Inquiry into Campus Police underway following violence at October 11 rally

UTSU statement on alleged police inaction prompts formal review by university

A review into U of T Campus Police following the October 11 “U of T Rally for Free Speech” has commenced under the purview of Alexis Archbold, Assistant Dean at the Faculty of Law. It is set to be completed by the end of the semester.

The inquiry was launched by the university following a statement made by the University of Toronto Students’ Union (UTSU) on October 16, claiming “the Campus Police refused to intervene when they knew of and saw trans folks being assaulted” at the rally. The review began soon after the UTSU’s statement was released.

In an interview with The Varsity, U of T Media Relations Director Althea Blackburn-Evans confirmed that the review was “well underway,” it would be “examining all aspects of the rally,” and that “the goal is to have the report completed this term.”

The UTSU’s demands for “a full, public inquiry” of Campus Police emphasized the importance of student participation in the investigation, stating that an inquiry devoid of student participation “will not be sufficient.” Blackburn-Evans highlighted the involvement of many stakeholders in the review of Campus Police, stating that Archbold had been “conducting interviews, looking at video footage, any reports related to [the rally], and then also reviewing any relevant U of T policies.”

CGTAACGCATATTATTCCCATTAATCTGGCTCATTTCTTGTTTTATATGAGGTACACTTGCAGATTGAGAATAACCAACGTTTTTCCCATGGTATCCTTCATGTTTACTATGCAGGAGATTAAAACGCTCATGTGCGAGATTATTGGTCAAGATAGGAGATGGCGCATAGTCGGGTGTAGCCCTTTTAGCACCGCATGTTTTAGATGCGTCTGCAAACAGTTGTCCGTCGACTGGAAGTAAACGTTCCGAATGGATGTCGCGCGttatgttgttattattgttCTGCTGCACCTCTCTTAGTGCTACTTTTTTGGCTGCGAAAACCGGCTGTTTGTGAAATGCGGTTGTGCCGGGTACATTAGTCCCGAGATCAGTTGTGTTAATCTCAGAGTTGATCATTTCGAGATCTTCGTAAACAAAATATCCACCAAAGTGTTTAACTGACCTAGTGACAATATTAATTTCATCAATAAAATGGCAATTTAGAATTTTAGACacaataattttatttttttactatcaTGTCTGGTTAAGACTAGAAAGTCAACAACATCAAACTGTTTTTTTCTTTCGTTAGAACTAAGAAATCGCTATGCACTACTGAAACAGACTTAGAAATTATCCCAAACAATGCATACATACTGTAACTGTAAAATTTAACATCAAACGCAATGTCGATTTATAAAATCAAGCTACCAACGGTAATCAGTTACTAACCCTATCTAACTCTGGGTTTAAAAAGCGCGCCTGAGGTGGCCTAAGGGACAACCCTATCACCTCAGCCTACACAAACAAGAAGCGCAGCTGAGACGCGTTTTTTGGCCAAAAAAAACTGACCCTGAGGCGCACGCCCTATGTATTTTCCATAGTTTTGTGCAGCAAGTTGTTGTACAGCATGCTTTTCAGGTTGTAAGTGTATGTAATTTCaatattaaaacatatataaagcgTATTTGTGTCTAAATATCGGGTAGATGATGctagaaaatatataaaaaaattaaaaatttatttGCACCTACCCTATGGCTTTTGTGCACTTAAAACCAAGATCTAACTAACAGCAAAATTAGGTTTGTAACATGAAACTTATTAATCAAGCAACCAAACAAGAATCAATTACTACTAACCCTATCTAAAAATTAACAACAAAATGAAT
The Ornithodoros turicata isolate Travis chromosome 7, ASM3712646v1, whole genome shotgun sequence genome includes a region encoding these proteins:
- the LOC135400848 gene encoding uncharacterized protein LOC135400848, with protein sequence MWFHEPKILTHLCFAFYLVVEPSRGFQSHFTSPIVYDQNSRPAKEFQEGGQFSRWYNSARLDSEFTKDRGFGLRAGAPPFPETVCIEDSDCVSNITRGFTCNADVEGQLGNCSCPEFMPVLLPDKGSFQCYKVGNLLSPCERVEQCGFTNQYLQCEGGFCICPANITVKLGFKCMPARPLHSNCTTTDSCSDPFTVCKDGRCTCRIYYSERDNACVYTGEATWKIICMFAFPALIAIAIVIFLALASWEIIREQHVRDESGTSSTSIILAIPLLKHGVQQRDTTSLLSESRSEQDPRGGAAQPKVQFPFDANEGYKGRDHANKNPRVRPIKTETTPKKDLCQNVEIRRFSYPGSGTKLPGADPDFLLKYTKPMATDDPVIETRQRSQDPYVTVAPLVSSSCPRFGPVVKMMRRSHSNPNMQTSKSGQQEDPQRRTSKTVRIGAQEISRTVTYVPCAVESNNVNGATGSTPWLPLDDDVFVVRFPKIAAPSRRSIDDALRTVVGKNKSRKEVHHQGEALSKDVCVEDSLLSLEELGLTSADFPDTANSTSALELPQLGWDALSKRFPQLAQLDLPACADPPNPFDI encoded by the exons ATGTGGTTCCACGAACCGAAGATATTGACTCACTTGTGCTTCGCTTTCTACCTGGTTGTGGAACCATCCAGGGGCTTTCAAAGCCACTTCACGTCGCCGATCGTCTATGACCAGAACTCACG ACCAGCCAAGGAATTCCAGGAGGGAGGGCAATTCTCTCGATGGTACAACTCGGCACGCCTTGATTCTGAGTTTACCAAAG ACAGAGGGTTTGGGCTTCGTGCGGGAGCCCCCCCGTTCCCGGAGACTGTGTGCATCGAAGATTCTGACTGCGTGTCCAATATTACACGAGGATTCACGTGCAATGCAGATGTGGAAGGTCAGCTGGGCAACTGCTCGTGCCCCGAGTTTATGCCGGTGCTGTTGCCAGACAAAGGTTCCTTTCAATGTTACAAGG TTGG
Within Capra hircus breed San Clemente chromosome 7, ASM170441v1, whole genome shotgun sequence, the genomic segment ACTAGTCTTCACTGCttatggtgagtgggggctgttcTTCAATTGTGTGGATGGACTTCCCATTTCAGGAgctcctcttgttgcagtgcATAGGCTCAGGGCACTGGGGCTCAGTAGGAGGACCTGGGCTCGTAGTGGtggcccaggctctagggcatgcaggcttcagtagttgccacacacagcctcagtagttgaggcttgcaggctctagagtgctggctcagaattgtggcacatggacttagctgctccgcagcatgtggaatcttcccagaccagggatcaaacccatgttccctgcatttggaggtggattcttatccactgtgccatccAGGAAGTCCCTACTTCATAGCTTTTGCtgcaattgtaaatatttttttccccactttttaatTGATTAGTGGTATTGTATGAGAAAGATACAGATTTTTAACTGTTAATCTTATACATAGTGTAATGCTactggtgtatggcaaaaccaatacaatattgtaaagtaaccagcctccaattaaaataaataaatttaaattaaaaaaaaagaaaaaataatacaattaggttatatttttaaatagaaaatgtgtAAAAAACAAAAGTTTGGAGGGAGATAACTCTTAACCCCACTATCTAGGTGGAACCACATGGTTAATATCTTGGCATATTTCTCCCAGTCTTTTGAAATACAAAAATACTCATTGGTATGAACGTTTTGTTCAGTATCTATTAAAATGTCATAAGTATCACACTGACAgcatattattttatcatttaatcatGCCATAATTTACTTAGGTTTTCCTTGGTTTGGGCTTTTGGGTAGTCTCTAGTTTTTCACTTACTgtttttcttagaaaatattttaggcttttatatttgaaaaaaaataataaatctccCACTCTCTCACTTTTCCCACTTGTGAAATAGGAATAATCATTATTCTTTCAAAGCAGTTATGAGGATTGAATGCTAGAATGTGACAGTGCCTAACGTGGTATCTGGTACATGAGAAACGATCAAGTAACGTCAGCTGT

When asked about the importance of student involvement in the review process, UTSU President Jasmine Wong Denike emphasized in a statement to The Varsity that the Campus Police “are the people hired to serve and protect” students, which “is why the investigation should be public.”

Blackburn-Evans stated that the university was “very disappointed that the event on October 11 devolved in the way it did” and aims to “ensure that topics can be discussed and debated openly and with respect… in a way that’s safe for the community.”

She emphasized the importance of the review into the Campus Police’s conduct at the rally in order to “examine how things unfolded and see what could perhaps be addressed in different ways next time around.”

Denike’s statement to The Varsity also expressed the union’s desire for “an investigation not only into what happened on Tuesday, October 11, but into what Campus Police has and hasn’t been doing in regards to student safety on campus,” by thoroughly examining the “treatment of marginalized students” on campus in general.

In a previous statement to The Varsity, Denike spoke of a need for more proactive, preventative measures, such as “training in gender identity and the barriers facing trans and non-binary students” for all U of T staff members, in addition to the public inquiry into the Campus Police’s alleged failure to protect trans and non-binary students at the rally.

When asked whether the university was taking steps to implement such a training program, Blackburn-Evans stated that “informal communication has taken place now between UTSU and the Sexual and Gender Diversity Office, which is connected to the Office of the Vice-President HR & Equity. The university is in the process of determining how widely the equity and gender training might be given.”

Blackburn-Evans continued: “U of T is very, very proud of our diverse campuses and we are continually looking at proactive ways to support equity and diversity across the University.”

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